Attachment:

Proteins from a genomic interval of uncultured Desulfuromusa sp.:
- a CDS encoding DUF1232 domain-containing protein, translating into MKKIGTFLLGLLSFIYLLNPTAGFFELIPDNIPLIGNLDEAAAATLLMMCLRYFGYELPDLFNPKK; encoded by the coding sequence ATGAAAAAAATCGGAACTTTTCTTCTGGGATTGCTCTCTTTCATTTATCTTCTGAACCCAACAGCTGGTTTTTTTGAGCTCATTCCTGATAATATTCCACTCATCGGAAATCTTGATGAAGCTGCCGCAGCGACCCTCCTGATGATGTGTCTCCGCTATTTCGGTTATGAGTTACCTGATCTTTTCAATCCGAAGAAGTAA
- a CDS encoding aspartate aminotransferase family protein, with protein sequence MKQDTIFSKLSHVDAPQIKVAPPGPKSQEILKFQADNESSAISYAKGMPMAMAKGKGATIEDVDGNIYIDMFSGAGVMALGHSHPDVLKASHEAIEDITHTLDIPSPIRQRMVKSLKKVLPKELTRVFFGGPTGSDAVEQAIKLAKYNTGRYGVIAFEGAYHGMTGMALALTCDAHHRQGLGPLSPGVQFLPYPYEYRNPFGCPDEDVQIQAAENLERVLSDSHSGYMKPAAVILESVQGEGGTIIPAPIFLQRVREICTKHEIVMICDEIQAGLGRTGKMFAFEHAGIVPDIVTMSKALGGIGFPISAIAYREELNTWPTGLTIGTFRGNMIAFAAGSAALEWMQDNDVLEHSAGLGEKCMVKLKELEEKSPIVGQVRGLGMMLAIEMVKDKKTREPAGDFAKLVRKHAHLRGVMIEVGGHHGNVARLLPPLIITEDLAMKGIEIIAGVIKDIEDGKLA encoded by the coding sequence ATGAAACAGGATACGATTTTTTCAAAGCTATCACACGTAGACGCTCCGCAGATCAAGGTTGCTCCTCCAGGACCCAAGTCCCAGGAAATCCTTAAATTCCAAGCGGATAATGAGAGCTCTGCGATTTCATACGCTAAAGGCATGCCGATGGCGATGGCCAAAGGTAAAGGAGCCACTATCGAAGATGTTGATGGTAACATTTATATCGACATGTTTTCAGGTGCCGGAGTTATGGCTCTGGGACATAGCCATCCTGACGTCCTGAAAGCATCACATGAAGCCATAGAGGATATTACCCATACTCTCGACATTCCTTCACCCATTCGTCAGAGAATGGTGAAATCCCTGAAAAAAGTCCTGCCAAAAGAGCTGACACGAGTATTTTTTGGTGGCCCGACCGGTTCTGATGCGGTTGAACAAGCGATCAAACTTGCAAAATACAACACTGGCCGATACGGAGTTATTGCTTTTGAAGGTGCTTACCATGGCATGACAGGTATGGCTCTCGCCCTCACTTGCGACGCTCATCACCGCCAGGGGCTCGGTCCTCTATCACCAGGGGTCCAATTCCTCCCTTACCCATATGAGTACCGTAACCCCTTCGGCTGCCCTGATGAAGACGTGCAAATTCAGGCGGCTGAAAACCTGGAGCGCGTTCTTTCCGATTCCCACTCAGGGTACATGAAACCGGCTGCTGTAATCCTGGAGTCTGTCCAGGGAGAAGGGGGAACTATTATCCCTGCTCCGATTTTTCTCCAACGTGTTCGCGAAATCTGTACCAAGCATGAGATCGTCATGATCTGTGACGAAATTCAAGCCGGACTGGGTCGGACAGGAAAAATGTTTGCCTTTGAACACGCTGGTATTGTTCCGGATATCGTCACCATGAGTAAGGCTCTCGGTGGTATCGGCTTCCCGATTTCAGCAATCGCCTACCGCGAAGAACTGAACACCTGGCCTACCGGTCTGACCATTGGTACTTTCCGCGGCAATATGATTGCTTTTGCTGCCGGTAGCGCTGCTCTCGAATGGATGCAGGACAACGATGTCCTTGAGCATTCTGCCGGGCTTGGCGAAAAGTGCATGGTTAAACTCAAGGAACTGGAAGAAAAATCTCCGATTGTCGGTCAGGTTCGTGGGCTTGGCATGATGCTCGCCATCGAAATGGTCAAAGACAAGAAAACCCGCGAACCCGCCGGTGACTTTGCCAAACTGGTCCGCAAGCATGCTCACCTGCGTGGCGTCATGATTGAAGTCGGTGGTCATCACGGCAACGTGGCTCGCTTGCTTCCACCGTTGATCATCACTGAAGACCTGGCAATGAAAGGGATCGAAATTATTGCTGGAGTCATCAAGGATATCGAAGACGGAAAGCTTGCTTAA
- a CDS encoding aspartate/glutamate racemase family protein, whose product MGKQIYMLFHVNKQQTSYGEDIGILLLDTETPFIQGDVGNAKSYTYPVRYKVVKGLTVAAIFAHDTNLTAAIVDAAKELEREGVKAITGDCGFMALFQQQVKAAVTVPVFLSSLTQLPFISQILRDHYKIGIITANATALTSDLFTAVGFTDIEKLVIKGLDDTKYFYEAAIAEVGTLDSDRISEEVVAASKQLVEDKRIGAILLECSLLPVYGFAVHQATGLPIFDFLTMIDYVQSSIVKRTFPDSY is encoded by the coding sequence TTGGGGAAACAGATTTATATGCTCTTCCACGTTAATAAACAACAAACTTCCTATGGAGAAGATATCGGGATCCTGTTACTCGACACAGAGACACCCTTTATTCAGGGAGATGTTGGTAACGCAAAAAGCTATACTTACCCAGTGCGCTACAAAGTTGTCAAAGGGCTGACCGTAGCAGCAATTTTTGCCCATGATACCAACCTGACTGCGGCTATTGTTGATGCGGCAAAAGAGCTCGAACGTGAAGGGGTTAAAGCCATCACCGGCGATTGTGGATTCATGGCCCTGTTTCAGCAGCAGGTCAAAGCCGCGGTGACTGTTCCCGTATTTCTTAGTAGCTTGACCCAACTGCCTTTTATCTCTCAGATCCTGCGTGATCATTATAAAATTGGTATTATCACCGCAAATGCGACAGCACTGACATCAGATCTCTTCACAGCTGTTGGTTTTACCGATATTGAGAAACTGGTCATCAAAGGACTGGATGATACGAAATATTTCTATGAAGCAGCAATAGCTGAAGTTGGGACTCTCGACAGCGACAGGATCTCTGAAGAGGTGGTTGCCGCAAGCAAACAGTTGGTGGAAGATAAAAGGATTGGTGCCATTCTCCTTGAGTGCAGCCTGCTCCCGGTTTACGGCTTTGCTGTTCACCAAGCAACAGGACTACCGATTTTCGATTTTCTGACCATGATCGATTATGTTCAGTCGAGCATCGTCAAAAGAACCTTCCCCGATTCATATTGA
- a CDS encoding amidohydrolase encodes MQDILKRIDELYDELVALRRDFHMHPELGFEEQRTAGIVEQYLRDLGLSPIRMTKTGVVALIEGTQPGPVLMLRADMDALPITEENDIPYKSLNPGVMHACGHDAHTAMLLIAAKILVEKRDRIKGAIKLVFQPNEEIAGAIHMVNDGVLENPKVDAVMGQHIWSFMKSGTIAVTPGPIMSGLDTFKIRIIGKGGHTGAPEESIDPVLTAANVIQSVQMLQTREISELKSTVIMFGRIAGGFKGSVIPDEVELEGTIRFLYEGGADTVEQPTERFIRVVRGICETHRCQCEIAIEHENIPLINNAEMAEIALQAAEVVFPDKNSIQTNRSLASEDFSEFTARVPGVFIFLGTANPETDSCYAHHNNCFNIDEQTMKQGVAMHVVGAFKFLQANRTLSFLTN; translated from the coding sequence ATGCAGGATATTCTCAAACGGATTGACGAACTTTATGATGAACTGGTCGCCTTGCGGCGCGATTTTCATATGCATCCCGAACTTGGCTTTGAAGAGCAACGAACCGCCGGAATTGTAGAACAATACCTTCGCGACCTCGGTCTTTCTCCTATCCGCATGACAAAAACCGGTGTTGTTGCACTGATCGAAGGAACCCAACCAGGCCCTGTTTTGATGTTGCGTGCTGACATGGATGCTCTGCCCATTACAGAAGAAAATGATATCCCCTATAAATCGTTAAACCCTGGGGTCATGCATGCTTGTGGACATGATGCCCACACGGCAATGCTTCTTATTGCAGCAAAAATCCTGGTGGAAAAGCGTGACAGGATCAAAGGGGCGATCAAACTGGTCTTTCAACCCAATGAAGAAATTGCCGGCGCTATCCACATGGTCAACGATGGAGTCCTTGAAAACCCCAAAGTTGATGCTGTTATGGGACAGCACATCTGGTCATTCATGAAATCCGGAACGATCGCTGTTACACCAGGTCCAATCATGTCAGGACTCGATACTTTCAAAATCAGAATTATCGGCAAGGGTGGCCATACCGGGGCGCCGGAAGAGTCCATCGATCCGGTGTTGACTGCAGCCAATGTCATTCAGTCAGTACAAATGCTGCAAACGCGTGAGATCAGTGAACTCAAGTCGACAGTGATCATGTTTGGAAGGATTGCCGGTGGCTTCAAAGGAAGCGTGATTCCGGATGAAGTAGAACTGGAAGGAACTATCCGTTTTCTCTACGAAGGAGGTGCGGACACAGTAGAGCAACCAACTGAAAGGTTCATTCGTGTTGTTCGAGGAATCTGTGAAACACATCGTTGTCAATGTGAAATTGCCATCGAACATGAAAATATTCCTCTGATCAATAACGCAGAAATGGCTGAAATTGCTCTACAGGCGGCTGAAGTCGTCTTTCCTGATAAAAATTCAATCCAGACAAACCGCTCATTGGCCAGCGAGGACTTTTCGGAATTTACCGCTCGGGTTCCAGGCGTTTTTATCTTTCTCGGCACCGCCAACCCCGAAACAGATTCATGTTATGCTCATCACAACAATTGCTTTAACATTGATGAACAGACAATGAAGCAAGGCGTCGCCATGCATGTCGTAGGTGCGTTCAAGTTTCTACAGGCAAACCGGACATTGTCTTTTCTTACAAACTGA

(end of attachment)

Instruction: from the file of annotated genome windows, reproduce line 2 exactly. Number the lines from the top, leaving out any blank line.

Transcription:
- a CDS encoding DUF1232 domain-containing protein, translating into MKKIGTFLLGLLSFIYLLNPTAGFFELIPDNIPLIGNLDEAAAATLLMMCLRYFGYELPDLFNPKK; encoded by the coding sequence ATGAAAAAAATCGGAACTTTTCTTCTGGGATTGCTCTCTTTCATTTATCTTCTGAACCCAACAGCTGGTTTTTTTGAGCTCATTCCTGATAATATTCCACTCATCGGAAATCTTGATGAAGCTGCCGCAGCGACCCTCCTGATGATGTGTCTCCGCTATTTCGGTTATGAGTTACCTGATCTTTTCAATCCGAAGAAGTAA